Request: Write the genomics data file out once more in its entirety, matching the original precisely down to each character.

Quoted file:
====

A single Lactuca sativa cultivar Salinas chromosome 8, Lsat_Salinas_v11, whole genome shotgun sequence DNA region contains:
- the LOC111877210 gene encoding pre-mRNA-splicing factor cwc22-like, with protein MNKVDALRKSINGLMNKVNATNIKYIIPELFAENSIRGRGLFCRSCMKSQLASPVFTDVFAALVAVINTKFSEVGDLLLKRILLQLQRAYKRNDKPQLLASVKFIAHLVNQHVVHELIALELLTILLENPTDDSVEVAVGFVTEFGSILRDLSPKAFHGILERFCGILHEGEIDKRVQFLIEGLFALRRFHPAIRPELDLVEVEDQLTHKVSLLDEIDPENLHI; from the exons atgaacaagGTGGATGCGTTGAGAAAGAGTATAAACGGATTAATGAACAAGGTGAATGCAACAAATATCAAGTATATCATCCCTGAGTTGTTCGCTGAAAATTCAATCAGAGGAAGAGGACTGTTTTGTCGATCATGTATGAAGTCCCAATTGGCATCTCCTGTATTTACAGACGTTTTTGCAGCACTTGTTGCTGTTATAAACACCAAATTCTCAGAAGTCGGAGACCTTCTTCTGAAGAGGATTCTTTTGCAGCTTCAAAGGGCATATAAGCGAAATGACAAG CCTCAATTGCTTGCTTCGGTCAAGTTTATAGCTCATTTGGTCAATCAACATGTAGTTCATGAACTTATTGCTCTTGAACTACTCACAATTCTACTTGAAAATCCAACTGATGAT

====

A single Lactuca sativa cultivar Salinas chromosome 8, Lsat_Salinas_v11, whole genome shotgun sequence DNA region contains:
- the LOC111877210 gene encoding pre-mRNA-splicing factor cwc22-like, with protein MNKVDALRKSINGLMNKVNATNIKYIIPELFAENSIRGRGLFCRSCMKSQLASPVFTDVFAALVAVINTKFSEVGDLLLKRILLQLQRAYKRNDKPQLLASVKFIAHLVNQHVVHELIALELLTILLENPTDDSVEVAVGFVTEFGSILRDLSPKAFHGILERFCGILHEGEIDKRVQFLIEGLFALRRFHPAIRPELDLVEVEDQLTHKVSLLDEIDPENLHI; from the exons atgaacaagGTGGATGCGTTGAGAAAGAGTATAAACGGATTAATGAACAAGGTGAATGCAACAAATATCAAGTATATCATCCCTGAGTTGTTCGCTGAAAATTCAATCAGAGGAAGAGGACTGTTTTGTCGATCATGTATGAAGTCCCAATTGGCATCTCCTGTATTTACAGACGTTTTTGCAGCACTTGTTGCTGTTATAAACACCAAATTCTCAGAAGTCGGAGACCTTCTTCTGAAGAGGATTCTTTTGCAGCTTCAAAGGGCATATAAGCGAAATGACAAG CCTCAATTGCTTGCTTCGGTCAAGTTTATAGCTCATTTGGTCAATCAACATGTAGTTCATGAACTTATTGCTCTTGAACTACTCACAATTCTACTTGAAAATCCAACTGATGAT